• 49. Evaluation• Employee ability must be periodically evaluated by supervisors – May include evaluation of technical ability, communication skills, professional conduct, and general behavior• Often a subjective process, which is a problem• Evaluation software tries to solve this problem by standardizing evaluation process – Provides tools to aid in evaluating every employee fairly and objectivelyManagement Information Systems, Sixth Edition 49
  • 50. Compensation and Benefits Management• Compensation includes salary, hourly pay, commissions, and bonuses• Programs calculate pay and taxes – Automatically generate paychecks and perform direct deposits• Software can help manage benefits – Benefits database accessible through intranet or InternetManagement Information Systems, Sixth Edition 50
  • 51. Supply Chain Management Systems• Overall inventory in the U.S. is decreasing while U.S. gross domestic product (GDP) is increasing• Money saved from reduced inventory can be spent elsewhere• Reduction in inventory attributed to the use of ISs, especially supply chain management systems – Streamline operations throughout chain• ERP systems can also serve as SCM systems, connecting multiple organizationsManagement Information Systems, Sixth Edition 51
  • 52. Supply Chain Management Systems (continued)Management Information Systems, Sixth Edition 52
  • 53. The Importance of Trust• Supply chain systems work best when all businesses in the chain are sharing information• Trust between allied companies facilitates collaboration• Risk of disclosing important information to competitors is present• Risk of taking advantage of demand figures by charging higher prices is presentManagement Information Systems, Sixth Edition 53
  • 54. The Musical Chairs of Inventory• Small enterprises do not use SCM systems – Affect more powerful organization to which small enterprise is linked• Inventory turns: the number of times the business sells its inventory per year• When SCMs of companies are not linked, demand requirements are unknown, so supply companies must overstock inventory• One company “sits” with lean inventory while other stands with “overstock,” hence musical chairsManagement Information Systems, Sixth Edition 54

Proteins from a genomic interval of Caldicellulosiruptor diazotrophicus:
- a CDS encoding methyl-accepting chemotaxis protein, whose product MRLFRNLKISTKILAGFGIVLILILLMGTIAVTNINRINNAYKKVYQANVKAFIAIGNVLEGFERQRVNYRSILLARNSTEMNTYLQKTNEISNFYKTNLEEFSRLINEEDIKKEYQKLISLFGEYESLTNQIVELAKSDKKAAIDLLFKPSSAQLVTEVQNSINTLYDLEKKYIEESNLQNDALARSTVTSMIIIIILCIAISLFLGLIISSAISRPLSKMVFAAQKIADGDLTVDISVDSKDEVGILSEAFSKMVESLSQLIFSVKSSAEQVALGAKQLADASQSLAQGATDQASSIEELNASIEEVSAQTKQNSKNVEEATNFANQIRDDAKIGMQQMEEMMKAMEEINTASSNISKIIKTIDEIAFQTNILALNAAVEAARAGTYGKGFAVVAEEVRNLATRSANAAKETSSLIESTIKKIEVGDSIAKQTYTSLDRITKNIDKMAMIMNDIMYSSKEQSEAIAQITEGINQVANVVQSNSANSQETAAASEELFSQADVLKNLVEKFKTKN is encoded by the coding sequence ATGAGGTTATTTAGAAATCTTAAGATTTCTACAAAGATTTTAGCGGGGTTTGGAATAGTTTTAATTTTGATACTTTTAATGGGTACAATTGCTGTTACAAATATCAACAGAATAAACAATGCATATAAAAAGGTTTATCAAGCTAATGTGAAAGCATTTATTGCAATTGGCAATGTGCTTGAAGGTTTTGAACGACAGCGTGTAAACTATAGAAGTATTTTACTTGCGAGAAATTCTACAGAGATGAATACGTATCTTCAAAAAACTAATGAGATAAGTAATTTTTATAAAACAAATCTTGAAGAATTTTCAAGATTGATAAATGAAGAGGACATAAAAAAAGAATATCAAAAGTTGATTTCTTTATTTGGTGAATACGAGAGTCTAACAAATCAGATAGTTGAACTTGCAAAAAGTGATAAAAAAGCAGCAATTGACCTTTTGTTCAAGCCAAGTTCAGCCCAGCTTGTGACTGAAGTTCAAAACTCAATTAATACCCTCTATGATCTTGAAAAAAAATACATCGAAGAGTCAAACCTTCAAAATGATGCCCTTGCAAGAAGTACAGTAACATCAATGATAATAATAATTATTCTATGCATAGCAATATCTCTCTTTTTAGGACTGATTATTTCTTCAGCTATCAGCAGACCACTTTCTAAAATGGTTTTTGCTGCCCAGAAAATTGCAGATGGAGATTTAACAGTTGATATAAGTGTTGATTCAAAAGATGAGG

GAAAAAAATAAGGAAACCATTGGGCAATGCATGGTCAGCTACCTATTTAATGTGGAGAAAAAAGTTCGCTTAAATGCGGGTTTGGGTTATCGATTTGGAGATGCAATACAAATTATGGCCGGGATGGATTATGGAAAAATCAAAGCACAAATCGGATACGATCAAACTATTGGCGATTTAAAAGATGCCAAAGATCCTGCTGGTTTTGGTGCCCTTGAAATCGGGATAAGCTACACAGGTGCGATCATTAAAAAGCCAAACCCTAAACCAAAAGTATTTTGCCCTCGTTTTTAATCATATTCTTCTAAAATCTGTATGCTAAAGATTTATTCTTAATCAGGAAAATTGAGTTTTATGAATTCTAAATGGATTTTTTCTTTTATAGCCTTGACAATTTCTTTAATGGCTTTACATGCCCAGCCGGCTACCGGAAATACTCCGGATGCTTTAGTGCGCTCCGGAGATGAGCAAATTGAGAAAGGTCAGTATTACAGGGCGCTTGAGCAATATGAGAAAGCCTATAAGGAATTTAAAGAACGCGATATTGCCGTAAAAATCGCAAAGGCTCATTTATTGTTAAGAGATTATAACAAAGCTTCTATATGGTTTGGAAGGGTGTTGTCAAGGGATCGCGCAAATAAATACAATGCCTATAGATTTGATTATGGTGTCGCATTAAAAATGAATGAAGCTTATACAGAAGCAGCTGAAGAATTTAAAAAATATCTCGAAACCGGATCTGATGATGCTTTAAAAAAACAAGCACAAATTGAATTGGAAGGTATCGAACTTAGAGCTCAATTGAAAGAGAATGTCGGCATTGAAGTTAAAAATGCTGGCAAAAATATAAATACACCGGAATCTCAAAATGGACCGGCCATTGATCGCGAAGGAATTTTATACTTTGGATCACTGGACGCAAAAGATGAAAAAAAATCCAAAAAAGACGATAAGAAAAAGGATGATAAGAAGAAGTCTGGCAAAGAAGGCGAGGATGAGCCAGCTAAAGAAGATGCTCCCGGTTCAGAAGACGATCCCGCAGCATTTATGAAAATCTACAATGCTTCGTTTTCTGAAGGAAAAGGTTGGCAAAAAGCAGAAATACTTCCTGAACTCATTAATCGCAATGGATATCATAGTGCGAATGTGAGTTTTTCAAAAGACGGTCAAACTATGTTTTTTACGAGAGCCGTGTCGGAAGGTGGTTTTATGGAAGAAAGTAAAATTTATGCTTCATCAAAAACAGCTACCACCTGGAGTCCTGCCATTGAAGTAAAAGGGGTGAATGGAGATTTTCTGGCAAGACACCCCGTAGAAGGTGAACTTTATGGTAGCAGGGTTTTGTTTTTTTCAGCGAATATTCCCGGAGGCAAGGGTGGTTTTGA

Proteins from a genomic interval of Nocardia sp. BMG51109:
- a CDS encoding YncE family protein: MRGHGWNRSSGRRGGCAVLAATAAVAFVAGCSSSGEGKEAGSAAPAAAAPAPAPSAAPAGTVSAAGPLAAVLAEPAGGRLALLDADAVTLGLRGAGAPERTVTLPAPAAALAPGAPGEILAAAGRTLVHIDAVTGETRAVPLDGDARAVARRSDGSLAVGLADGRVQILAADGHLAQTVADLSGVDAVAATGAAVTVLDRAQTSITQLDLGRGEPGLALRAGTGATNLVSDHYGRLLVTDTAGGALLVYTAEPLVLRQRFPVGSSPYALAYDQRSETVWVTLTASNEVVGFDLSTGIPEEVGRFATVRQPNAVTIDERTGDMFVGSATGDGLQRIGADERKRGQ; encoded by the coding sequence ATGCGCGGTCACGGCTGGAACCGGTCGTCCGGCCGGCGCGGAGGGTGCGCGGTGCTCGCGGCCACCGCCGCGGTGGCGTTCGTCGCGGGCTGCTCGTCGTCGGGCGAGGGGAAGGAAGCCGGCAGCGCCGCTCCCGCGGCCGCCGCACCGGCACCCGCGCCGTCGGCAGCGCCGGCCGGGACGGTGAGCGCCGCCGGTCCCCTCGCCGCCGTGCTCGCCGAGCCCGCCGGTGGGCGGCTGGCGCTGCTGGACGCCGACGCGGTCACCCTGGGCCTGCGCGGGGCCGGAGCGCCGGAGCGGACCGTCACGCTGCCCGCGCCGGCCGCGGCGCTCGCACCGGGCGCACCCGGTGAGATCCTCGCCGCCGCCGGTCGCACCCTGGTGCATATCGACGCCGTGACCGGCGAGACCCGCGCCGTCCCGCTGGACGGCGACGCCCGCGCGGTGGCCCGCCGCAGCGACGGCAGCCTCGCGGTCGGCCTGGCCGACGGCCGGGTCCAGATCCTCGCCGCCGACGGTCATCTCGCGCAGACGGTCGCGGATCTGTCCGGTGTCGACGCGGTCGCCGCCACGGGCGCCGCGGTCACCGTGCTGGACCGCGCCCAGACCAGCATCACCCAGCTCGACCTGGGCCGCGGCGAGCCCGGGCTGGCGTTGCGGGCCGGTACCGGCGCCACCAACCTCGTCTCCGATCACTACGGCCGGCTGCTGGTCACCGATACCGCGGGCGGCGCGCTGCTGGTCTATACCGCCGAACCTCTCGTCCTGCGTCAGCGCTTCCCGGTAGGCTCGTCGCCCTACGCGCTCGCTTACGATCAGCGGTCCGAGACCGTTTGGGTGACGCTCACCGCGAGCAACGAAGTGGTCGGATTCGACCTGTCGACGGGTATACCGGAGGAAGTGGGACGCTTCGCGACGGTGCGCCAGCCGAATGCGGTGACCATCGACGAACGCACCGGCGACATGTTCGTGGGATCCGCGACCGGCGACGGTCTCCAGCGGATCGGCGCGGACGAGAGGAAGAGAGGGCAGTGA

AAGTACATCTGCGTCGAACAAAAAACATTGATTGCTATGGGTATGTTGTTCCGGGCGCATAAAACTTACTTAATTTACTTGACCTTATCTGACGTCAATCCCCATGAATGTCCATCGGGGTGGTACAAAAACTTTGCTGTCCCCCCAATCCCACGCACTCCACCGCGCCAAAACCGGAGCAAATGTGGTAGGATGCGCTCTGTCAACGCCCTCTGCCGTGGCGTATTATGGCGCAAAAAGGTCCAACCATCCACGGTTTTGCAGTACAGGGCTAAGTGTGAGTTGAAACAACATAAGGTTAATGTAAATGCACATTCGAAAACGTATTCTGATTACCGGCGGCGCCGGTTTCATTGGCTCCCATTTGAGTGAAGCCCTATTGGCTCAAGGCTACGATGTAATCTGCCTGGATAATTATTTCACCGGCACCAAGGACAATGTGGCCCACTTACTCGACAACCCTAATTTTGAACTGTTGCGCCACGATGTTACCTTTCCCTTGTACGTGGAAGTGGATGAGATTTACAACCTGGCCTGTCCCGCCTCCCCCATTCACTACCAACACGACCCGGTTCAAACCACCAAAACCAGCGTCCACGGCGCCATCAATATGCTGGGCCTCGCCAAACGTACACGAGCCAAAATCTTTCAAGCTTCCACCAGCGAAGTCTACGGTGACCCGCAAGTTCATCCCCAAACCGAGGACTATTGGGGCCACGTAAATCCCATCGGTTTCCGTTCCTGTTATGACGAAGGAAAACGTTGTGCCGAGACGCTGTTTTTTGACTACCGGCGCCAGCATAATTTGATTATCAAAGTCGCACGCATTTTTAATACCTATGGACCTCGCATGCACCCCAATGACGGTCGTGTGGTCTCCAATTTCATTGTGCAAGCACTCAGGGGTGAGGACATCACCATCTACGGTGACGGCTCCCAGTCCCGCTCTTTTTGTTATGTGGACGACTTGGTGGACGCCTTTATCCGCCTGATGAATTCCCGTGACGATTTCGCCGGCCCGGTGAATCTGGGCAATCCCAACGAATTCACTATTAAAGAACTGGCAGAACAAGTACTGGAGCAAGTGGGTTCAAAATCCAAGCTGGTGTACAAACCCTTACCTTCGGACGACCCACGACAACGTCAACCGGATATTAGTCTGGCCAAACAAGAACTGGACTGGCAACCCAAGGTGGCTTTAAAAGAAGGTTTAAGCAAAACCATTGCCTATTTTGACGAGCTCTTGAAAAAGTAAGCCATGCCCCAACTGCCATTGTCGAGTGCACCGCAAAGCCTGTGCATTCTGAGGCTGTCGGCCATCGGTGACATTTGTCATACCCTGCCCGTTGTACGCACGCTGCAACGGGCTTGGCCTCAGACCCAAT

• 55. Collaborative Logistics• Web allows organizations from different industries to collaborate• Businesses combine freight and share trucks – Can optimize logistics by connecting SCM systems• SCM systems can allow collaborative warehousing to share warehouse spaceManagement Information Systems, Sixth Edition 55
  • 56. Enterprise Resource Planning• Many companies replace old, disparate information systems with enterprise applications• Enterprise resource planning (ERP) system: manages daily operations and facilitates planning• Current ERP market includes four vendors: – SAP – Oracle – Microsoft – Sage SoftwareManagement Information Systems, Sixth Edition 56
  • 57. Challenges and Disadvantages of ERP Systems• ERP systems pose many challenges: – They are complex – They often require special tailoring for specific organizations – They may not support a company’s unique sets of business processes – They are expensive – A process that becomes a weak link in one area may negatively affect other integrated processesManagement Information Systems, Sixth Edition 57
  • 58. Providing the Missing Reengineering• Although most reengineering projects of the 1990s failed, ERP systems helped realize many of those ideas – ERP systems forced changes in processes• ERP systems allow better planning and managing of processes at the organizational level instead of at the organizational unit levelManagement Information Systems, Sixth Edition 58
  • 59. Summary• Effectiveness is the degree to which a task is accomplished• Efficiency is the ratio of output to input• Productivity is the measure of people’s efficiency• Information systems have been integrated into accounting services• Financial information systems help managers track cashManagement Information Systems, Sixth Edition 59
  • 60. Summary (continued)• Computer-aided design (CAD) systems help engineers design new projects• Computer-aided manufacturing (CAM) systems direct machines that assemble parts• Supply chain management (SCM) systems optimize workload, speed, and cost in supply chains• Customer relationship management (CRM) includes the entire cycle of relationships with customersManagement Information Systems, Sixth Edition 60
  • 61. Summary (continued)• Human resource management systems facilitate staff selection and record keeping• Multiple companies’ SCM systems can be linked, facilitating cooperation, which requires trust• An enterprise resource planning (ERP) system can encompass all business processes, but is expensive and challengingManagement Information Systems, Sixth Edition 61